You also have the opportunity to choose some full-color pages and some black and white ones in different combinations. Specifications on the inking process depends on the quality of the paper and your budget.
You can get your comic book or graphic novel printed on uncoated paper or glossy paper. Uncoated paper is the stuff used for older comics – it's cheaper and flimsier, but does an excellent job for a baseline product. You can also get uncoated pages printed in color.
Glossy paper is more substantial and shinier than the uncoated option. Colors jump off the page with this option, but the paper is heavier than the standard uncoated pages and costlier. You may not want to invest the extra money when it means your printed graphic novel or comic book is too unwieldy for readers.
The other aspect to consider when you're thinking about what kind of paper you want is to determine the size of the paper. There are standard comic book sizes available, but you can also order your books in custom sizes.
Standard sizes are usually more cost-effective to print than custom sizes, but custom sizes also make your finished product stand out.
The differences between print options are subtle, but essential. The number of books you want in the first run can help determine the best printing option for your project.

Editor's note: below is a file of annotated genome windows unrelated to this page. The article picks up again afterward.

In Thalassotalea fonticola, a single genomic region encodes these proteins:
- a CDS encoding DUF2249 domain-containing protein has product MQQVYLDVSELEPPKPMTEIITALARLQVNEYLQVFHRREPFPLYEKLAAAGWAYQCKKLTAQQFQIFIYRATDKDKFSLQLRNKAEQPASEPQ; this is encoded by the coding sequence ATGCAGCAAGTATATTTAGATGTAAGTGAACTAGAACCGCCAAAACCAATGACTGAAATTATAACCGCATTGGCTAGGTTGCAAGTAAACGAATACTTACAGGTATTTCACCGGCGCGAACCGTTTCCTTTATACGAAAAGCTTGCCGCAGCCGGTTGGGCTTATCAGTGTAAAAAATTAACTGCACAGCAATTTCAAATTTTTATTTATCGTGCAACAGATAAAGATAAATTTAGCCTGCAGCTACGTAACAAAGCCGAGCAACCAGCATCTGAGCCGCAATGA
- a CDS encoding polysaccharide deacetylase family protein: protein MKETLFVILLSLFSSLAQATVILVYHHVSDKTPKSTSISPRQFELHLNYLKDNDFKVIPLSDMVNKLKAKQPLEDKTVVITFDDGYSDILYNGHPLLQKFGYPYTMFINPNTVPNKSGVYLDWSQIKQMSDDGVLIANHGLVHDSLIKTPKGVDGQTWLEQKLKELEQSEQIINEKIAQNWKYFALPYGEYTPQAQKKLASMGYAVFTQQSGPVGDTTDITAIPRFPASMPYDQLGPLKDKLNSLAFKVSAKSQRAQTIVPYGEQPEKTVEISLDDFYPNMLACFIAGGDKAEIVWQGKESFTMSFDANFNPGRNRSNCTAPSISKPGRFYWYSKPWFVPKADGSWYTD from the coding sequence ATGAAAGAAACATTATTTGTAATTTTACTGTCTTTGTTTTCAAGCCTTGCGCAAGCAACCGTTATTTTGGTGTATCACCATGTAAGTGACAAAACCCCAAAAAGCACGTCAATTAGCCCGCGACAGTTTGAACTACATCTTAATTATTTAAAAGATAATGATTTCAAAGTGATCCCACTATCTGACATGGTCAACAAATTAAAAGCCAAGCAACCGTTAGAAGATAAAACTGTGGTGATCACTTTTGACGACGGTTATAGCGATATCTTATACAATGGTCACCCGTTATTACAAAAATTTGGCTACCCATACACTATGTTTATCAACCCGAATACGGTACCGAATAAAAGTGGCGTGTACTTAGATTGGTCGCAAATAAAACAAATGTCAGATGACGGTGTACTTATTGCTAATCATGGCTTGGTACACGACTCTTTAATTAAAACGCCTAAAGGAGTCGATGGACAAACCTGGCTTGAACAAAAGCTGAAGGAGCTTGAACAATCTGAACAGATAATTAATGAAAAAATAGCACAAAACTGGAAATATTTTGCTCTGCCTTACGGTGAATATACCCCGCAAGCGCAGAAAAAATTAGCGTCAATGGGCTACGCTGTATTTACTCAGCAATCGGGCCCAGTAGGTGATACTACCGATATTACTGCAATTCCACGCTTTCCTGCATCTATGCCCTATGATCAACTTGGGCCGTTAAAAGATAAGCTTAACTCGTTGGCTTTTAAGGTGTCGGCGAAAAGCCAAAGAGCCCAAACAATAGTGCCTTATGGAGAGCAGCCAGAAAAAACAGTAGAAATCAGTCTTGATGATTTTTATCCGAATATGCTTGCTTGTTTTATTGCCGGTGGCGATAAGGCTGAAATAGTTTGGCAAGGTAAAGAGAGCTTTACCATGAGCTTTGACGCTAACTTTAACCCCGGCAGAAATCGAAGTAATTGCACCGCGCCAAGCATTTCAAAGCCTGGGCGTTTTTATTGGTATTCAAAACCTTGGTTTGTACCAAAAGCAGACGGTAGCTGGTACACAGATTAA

Digital printing is perfect for those who are only printing a small run of comic books, around 200 to 300 copies. Since set-up costs are much lower for digital printing than they are for offset printing, if you're only producing a few hundred, digital is what you want.
Offset printing is desirable when you need more than a few hundred copies of your comic or graphic novel. This option is the best choice for anyone needing over 1,000 copies. This printing method involves the images offset from a plate to a rubber blanket and then to the page.
Because the page count in a comic book is generally low, they often have saddle-stitched bindings. These bindings are constructed with folded papers and staples down the center. Saddle-stitching is cheaper and allows the comic book to lie flat when it's opened, which works well for crossover images spanning two pages.
Perfect bound bindings are better suited for graphic novels because these usually have a higher page count. Perfect bound books are glued together at the spine with a strong, flexible glue. The other three sides are trimmed to fit the book size, creating succinct edges.
Perfect binding is professional and allows for printing on the spine, which looks great on your bookcase, but is slightly more expensive.
When you're on your way to getting your comic book printed, you need to fully understand all the decisions that go into the finished, published product. If you're a self-publishing veteran or a relative novice, it's beneficial to have someone to guide you.
Comix Well Spring provides excellent quality printing products with a variety of turnaround times and attentive customer service. We've been helping clients make their dreams a reality since 2011.